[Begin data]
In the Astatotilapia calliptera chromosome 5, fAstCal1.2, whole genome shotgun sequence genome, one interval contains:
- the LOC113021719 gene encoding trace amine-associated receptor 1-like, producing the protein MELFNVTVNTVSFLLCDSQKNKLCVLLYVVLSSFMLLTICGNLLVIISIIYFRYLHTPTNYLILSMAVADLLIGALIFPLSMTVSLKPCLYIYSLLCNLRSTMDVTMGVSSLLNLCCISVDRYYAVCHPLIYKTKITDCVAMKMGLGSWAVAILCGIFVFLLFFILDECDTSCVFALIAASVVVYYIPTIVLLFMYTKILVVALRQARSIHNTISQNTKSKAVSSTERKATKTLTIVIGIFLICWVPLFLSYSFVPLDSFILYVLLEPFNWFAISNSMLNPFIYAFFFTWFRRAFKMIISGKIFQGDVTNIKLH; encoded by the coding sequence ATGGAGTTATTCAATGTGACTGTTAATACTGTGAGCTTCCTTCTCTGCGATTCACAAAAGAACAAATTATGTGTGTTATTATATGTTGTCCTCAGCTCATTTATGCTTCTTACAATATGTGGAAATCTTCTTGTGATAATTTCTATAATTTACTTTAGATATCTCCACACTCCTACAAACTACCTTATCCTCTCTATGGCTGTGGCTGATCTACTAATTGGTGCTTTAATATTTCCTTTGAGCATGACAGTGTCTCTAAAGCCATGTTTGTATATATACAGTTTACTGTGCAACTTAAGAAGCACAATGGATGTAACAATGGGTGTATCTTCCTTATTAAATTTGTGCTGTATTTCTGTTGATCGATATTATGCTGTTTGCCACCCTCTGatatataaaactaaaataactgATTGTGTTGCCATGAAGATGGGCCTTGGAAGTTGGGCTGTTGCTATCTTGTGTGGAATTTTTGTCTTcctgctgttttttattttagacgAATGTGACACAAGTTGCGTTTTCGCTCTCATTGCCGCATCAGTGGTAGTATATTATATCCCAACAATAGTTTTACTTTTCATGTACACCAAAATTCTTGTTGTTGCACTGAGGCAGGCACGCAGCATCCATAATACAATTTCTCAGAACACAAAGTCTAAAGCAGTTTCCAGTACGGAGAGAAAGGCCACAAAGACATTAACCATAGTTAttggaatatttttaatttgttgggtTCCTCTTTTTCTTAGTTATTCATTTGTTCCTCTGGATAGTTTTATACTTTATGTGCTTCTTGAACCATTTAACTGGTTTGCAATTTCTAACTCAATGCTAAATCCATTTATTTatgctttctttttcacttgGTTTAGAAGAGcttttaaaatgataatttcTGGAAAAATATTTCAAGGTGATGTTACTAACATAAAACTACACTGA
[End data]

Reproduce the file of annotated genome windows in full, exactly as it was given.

In the Astatotilapia calliptera chromosome 5, fAstCal1.2, whole genome shotgun sequence genome, one interval contains:
- the LOC113021719 gene encoding trace amine-associated receptor 1-like, producing the protein MELFNVTVNTVSFLLCDSQKNKLCVLLYVVLSSFMLLTICGNLLVIISIIYFRYLHTPTNYLILSMAVADLLIGALIFPLSMTVSLKPCLYIYSLLCNLRSTMDVTMGVSSLLNLCCISVDRYYAVCHPLIYKTKITDCVAMKMGLGSWAVAILCGIFVFLLFFILDECDTSCVFALIAASVVVYYIPTIVLLFMYTKILVVALRQARSIHNTISQNTKSKAVSSTERKATKTLTIVIGIFLICWVPLFLSYSFVPLDSFILYVLLEPFNWFAISNSMLNPFIYAFFFTWFRRAFKMIISGKIFQGDVTNIKLH; encoded by the coding sequence ATGGAGTTATTCAATGTGACTGTTAATACTGTGAGCTTCCTTCTCTGCGATTCACAAAAGAACAAATTATGTGTGTTATTATATGTTGTCCTCAGCTCATTTATGCTTCTTACAATATGTGGAAATCTTCTTGTGATAATTTCTATAATTTACTTTAGATATCTCCACACTCCTACAAACTACCTTATCCTCTCTATGGCTGTGGCTGATCTACTAATTGGTGCTTTAATATTTCCTTTGAGCATGACAGTGTCTCTAAAGCCATGTTTGTATATATACAGTTTACTGTGCAACTTAAGAAGCACAATGGATGTAACAATGGGTGTATCTTCCTTATTAAATTTGTGCTGTATTTCTGTTGATCGATATTATGCTGTTTGCCACCCTCTGatatataaaactaaaataactgATTGTGTTGCCATGAAGATGGGCCTTGGAAGTTGGGCTGTTGCTATCTTGTGTGGAATTTTTGTCTTcctgctgttttttattttagacgAATGTGACACAAGTTGCGTTTTCGCTCTCATTGCCGCATCAGTGGTAGTATATTATATCCCAACAATAGTTTTACTTTTCATGTACACCAAAATTCTTGTTGTTGCACTGAGGCAGGCACGCAGCATCCATAATACAATTTCTCAGAACACAAAGTCTAAAGCAGTTTCCAGTACGGAGAGAAAGGCCACAAAGACATTAACCATAGTTAttggaatatttttaatttgttgggtTCCTCTTTTTCTTAGTTATTCATTTGTTCCTCTGGATAGTTTTATACTTTATGTGCTTCTTGAACCATTTAACTGGTTTGCAATTTCTAACTCAATGCTAAATCCATTTATTTatgctttctttttcacttgGTTTAGAAGAGcttttaaaatgataatttcTGGAAAAATATTTCAAGGTGATGTTACTAACATAAAACTACACTGA